By Steven Brostoff
Equity split-dollar life insurance came under fire on Capitol Hill recently following revelations that former Enron chairman Kenneth Lay had a large policy paid for by the now bankrupt company.
At a Senate Finance Committee Hearing, Sen. Blanche Lincoln, D-Ark., questioned whether split-dollar life insurance, which she described as a taxpayer-subsidized benefit that goes mainly to corporate executives, represents good tax policy.
In a discussion with William F. Sweetnam Jr., benefits tax counsel with the Treasury Department, Lincoln noted that Enron paid a total of $1.23 million in premiums on a $12 million split-dollar life insurance policy.
She said that Enron would be able to recoup the premium, while Lay could borrow against the policy tax-free or leave the funds to his family tax-free.
In effect, Lincoln said, split-dollar is really a tax-deferred investment wrapped in a life insurance policy, which the tax code allows and the American taxpayer pays for.
She questioned whether new Treasury Department rules on split-dollar are appropriate.
Under the new rules, split-dollar life insurance provided as an employee benefit will be subject to a new tax treatment. However, existing contracts will be grandfathered.
Sweetnam said that under the Departments new rules, equity split-dollar will be taxed. However, he said, it would be unfair to come in and completely overturn existing arrangements, which have been in effect for many years without Treasury Department guidance.
Lincoln argued that split-dollar arrangements are only available to executives. She questioned whether it is Treasurys position that this should be encouraged if it does not benefit workers and the taxpayers who provide the credit.
Sweetnam said that split-dollar is available to anyone, although he acknowledged that it is not like a qualified plan where the government requires everyone to get it.
A lot of times, he said, split-dollar is used to secure deferred compensation arrangements, which normally do not go to rank-and-file workers.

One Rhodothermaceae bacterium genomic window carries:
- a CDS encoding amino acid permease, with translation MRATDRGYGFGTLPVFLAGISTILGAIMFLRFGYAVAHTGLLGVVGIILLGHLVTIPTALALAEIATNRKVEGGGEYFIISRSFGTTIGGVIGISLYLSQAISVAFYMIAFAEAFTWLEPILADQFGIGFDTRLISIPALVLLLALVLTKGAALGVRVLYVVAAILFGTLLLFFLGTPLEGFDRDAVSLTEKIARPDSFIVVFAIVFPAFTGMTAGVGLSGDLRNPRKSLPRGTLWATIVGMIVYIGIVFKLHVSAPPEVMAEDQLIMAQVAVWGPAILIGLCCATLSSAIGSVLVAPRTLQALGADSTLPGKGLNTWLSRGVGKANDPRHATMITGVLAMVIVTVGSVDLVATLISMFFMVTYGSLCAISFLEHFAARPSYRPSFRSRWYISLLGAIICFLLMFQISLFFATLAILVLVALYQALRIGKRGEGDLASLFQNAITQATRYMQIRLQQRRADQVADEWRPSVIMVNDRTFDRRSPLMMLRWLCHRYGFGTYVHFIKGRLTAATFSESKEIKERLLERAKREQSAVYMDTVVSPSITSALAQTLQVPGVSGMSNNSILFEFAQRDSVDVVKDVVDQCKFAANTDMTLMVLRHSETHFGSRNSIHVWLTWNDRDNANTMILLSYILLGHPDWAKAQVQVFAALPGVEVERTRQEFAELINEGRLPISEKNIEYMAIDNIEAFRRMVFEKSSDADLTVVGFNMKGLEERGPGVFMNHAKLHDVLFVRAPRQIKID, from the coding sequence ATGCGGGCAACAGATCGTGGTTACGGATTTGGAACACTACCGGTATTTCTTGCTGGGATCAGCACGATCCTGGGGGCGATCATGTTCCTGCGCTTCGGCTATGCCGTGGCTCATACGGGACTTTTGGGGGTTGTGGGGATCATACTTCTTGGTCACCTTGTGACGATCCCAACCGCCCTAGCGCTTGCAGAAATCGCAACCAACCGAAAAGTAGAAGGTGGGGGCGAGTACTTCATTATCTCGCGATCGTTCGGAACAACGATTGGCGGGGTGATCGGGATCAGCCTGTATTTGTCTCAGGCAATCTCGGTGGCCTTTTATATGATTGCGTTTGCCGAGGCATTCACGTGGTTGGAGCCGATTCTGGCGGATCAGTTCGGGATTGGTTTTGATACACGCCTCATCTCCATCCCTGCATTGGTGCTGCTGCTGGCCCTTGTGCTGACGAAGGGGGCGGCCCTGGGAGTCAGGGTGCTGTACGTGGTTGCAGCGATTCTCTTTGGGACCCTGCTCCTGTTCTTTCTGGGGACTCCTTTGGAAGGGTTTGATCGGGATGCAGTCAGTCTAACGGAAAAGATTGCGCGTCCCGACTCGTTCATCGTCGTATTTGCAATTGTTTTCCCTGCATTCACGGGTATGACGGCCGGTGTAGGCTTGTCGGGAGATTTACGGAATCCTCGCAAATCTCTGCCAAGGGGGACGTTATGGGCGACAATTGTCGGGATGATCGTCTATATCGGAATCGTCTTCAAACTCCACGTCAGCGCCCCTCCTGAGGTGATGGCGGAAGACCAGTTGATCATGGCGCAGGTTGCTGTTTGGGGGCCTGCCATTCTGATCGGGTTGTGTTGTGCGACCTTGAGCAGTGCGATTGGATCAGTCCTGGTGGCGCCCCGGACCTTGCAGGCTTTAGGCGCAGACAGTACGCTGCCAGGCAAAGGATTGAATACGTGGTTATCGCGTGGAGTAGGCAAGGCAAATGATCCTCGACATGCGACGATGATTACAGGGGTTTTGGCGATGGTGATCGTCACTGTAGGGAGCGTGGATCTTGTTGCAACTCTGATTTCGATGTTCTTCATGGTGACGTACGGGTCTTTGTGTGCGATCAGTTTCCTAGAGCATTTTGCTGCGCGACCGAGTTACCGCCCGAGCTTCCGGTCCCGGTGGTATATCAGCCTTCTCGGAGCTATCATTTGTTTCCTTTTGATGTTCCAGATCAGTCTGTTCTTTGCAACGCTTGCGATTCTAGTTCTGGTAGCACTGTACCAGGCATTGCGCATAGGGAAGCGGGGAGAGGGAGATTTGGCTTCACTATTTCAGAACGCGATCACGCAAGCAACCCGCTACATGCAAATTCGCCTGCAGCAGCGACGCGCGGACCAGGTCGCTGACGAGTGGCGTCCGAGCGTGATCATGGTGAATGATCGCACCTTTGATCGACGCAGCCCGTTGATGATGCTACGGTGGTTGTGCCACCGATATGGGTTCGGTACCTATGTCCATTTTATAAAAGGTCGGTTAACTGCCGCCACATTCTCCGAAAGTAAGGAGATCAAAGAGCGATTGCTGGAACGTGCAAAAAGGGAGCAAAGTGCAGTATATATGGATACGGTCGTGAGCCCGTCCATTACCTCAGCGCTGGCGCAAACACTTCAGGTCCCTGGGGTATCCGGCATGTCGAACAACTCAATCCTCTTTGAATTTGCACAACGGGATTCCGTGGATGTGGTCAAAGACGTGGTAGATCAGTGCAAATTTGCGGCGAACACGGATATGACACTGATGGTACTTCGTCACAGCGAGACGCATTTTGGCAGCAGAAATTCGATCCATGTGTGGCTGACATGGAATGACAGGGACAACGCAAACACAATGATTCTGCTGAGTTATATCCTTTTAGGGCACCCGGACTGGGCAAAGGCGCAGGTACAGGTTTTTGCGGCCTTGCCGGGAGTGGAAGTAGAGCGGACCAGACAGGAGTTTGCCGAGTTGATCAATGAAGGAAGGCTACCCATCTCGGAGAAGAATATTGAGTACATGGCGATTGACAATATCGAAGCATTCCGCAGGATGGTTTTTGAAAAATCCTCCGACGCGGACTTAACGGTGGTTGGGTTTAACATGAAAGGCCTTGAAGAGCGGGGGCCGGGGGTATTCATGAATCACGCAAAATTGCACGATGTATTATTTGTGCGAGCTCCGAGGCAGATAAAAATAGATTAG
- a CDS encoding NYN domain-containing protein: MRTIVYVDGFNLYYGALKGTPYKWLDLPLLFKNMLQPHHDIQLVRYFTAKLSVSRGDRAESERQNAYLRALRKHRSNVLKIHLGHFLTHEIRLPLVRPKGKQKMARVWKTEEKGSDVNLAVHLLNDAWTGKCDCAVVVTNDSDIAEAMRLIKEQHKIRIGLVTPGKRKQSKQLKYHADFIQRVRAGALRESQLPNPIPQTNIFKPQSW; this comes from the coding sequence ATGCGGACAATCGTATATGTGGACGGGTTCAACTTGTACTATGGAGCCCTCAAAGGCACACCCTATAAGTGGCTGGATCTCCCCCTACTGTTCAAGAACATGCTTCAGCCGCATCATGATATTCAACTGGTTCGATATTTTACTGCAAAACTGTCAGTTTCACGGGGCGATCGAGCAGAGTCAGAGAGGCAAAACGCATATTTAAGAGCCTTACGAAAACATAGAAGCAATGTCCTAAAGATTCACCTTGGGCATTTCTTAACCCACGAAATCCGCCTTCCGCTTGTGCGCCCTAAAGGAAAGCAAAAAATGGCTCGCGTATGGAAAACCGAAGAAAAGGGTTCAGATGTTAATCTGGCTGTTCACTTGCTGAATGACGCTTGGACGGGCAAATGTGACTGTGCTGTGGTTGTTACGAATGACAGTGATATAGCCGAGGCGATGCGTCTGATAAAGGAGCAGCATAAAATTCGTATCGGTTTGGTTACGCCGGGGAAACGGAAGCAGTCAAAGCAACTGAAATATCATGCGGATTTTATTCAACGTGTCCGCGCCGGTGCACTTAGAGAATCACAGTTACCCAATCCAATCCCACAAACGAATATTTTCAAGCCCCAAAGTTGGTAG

Sweetnam insisted that under the new rules, split-dollar arrangements will have clear tax ramifications.
However, he said, he does not believe Treasury will look at establishing unfavorable tax treatment of executive compensation arrangements that are not available to the rank-and-file.
In other news, the National Association of Insurance and Financial Advisors, Falls Church, Va., opposes in principle a controversial feature contained in victims compensation legislation, H.R. 2926, that was enacted in the wake of the Sept. 11 terrorist attack.
The legislation contains an exclusion from what is known in legal circles as the “collateral source rule.” Generally, the collateral source rule means that compensatory payments made to those who are victims of someone elses liability should not be reduced by the amounts the victims receive from other sources, such as their own life or health insurance.
The theory is that those who purchase insurance should not be treated differently from others as a result of their own prudence.
However, the victims compensation fund legislation passed after Sept. 11 contains an exclusion from this general rule for those who received payments from life insurance or pensions.
The legislation reduces the victims compensation payments by the amount received under life insurance policies and pensions.
This treatment does not apply to other collateral sources, such as inheritances.
David Winston, vice president of government affairs for NAIFA, says it is “fundamentally wrong” to penalize people who have chosen to protect their families and plan for their financial security.
Indeed, he says, the provision turns the collateral source rule on its head.
He notes that the provision involving life insurance and pensions was placed in the legislation without notice or debate.
Winston says that Congress has long recognized the wisdom of purchasing life insurance and other related products. However, he says, the provision in H.R. 2926 reducing victims compensation payments to those who received life insurance proceeds damages the foundation of life insurance.
Finally, NAIFA joined the American Benefits Council, Washington, in urging Congress to proceed carefully before imposing new restrictions on 401(k) plans following the Enron collapse.
NAIFA signed on to testimony by ABC President James A. Klein urging Congress to carefully consider the implications of such proposals as arbitrarily limiting black-out periods and capping the percentage of company stock that can be invested in an individuals 401(k) plan.
(ABC represents a wide spectrum of plan sponsors and administrators.)
Klein says that caps on company stock would discourage employers from making generous contributions to 401(k) plans because it is more expensive to match contributions in cash than in stock.
As for black-out periods, Klein says, they are a necessary part of plan administration and often done to improve service or investment options.
Reproduced from National Underwriter Life & Health/Financial Services Edition, March 11, 2002. Copyright 2002 by The National Underwriter Company in the serial publication. All rights reserved.Copyright in this article as an independent work may be held by the author.